Updated October 2013
Explaining premature birth
If your baby is born early - also called 'premature' or 'preterm' - he may need special care.
The definition of a 'premature' or 'preterm' baby is one that is born before 37 and after 24 full weeks after the first day of the mother's last period. There are different levels of prematurity and these carry their own risks. Very premature babies, born before week 26, are at most risk and are sometimes known as micro preemies. A baby born at 37 weeks or more is known as a 'term' baby. Generally the earlier your baby is born the higher the risk of health problems.
Find out more about reducing the risk factors of premature birth.
Causes of premature birth
We still have a lot to learn about premature birth so it's not always possible to explain the causes and why it happens. Factors such as infection can result in prematurely born babies but it is often more complicated than one single reason. This is partly why prevention of premature birth is still in need of extensive research - without knowing the causes, a treatment is difficult.
Many mothers of premature babies told us they suffer from feelings of terrible guilt, wondering what they did wrong and if they are to blame. The truth is that in the vast majority of cases there is nothing you could have done to prevent premature birth.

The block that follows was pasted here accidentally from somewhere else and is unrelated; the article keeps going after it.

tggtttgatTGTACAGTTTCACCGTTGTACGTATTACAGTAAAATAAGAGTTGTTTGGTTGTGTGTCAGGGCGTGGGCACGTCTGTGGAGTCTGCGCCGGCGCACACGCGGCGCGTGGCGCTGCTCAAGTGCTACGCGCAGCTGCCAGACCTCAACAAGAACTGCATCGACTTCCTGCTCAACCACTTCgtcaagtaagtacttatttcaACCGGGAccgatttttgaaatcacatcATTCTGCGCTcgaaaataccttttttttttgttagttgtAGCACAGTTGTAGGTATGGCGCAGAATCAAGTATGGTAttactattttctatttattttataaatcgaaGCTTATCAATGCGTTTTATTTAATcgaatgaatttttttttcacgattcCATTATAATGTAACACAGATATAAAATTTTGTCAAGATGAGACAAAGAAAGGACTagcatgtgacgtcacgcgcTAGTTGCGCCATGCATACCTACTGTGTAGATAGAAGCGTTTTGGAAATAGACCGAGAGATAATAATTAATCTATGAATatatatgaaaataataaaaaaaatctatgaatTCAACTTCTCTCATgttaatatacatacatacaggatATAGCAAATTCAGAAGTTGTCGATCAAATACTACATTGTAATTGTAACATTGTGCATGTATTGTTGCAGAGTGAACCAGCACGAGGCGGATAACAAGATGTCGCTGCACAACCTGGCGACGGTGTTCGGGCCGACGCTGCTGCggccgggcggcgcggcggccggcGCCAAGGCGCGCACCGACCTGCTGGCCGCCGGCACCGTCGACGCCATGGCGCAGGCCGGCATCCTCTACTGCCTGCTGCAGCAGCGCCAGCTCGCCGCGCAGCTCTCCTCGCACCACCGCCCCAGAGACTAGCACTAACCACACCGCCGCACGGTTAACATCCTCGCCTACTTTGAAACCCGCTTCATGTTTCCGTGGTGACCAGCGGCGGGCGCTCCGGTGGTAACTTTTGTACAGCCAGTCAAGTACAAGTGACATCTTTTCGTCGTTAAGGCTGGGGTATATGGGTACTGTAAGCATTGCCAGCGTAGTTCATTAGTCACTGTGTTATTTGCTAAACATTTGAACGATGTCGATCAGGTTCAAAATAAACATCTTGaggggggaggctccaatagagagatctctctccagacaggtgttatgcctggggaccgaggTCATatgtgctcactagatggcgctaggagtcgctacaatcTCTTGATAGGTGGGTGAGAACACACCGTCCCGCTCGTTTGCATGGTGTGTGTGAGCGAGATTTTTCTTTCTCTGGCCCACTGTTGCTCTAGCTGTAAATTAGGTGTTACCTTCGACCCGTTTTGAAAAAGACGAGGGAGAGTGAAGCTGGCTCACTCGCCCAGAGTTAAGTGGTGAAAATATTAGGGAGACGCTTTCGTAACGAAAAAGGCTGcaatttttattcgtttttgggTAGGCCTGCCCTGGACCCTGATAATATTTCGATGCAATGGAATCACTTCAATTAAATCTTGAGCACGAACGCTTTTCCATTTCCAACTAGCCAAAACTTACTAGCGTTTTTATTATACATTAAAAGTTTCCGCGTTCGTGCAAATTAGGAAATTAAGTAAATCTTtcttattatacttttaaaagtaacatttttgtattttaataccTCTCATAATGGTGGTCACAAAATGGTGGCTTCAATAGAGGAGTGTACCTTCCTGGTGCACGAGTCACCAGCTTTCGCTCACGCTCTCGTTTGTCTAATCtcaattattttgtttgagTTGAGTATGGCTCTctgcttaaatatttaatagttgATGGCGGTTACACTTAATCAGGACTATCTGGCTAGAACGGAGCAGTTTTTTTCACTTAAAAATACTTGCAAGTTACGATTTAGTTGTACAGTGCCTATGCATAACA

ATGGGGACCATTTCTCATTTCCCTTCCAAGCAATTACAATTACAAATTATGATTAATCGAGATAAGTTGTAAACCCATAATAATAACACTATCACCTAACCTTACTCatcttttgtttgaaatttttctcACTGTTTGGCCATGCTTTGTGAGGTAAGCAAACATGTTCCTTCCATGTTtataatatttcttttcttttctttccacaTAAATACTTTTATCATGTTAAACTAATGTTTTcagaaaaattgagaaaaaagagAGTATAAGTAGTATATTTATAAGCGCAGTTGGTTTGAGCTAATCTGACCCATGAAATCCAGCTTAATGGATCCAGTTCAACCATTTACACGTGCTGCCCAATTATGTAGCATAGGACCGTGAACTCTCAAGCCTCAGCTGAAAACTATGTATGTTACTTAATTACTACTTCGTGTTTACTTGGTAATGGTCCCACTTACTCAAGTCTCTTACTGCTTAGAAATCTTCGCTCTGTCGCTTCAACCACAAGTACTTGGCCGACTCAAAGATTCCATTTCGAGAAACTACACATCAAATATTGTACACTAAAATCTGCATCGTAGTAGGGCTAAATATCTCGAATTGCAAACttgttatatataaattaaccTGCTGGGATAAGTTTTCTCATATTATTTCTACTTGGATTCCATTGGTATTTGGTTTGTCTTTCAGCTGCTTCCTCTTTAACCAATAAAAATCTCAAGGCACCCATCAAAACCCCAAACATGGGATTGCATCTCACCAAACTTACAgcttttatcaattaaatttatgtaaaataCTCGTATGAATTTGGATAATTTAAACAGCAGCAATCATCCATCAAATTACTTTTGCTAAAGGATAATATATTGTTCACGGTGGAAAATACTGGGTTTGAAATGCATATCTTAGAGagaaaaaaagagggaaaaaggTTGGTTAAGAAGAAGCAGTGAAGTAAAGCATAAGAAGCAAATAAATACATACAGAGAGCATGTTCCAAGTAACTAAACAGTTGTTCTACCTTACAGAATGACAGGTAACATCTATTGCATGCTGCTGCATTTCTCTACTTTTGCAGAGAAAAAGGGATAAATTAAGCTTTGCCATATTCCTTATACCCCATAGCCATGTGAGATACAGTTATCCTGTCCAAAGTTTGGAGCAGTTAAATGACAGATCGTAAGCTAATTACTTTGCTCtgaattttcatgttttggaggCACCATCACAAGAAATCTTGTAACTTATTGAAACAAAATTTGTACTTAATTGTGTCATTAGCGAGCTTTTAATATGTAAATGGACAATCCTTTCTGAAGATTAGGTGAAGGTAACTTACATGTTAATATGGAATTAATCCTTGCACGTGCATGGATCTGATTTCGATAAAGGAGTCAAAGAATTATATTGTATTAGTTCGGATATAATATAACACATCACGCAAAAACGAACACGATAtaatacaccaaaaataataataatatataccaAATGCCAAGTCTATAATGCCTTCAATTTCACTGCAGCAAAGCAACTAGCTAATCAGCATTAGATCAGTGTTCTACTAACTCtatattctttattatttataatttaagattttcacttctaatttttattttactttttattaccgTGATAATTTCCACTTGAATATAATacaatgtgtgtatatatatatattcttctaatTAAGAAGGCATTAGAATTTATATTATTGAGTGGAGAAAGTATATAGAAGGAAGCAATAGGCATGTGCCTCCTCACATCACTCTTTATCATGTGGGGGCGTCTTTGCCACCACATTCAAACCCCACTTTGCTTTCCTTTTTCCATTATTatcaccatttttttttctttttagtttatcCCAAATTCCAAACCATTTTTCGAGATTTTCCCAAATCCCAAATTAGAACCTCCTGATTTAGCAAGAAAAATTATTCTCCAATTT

The pages listed below tell you more about the specific known causes of premature birth.
In our statistics section you can read more statistics about prematurity.
In our research section you can learn more about the research we carry out into preterm birth and its prevention.
World Health Organisation, Preterm birth fact sheet, Geneva WHO, 2012 (http://www.who.int/mediacentre/factsheets/fs363/en/)
Norman JE, Greer IA (2011) Preterm labour: managing risk in clinical practice, Cambridge University Press
BAPM (2008) Management of acute in-utero transfers: a framework for practice. London, British Association of Perinatal Medicine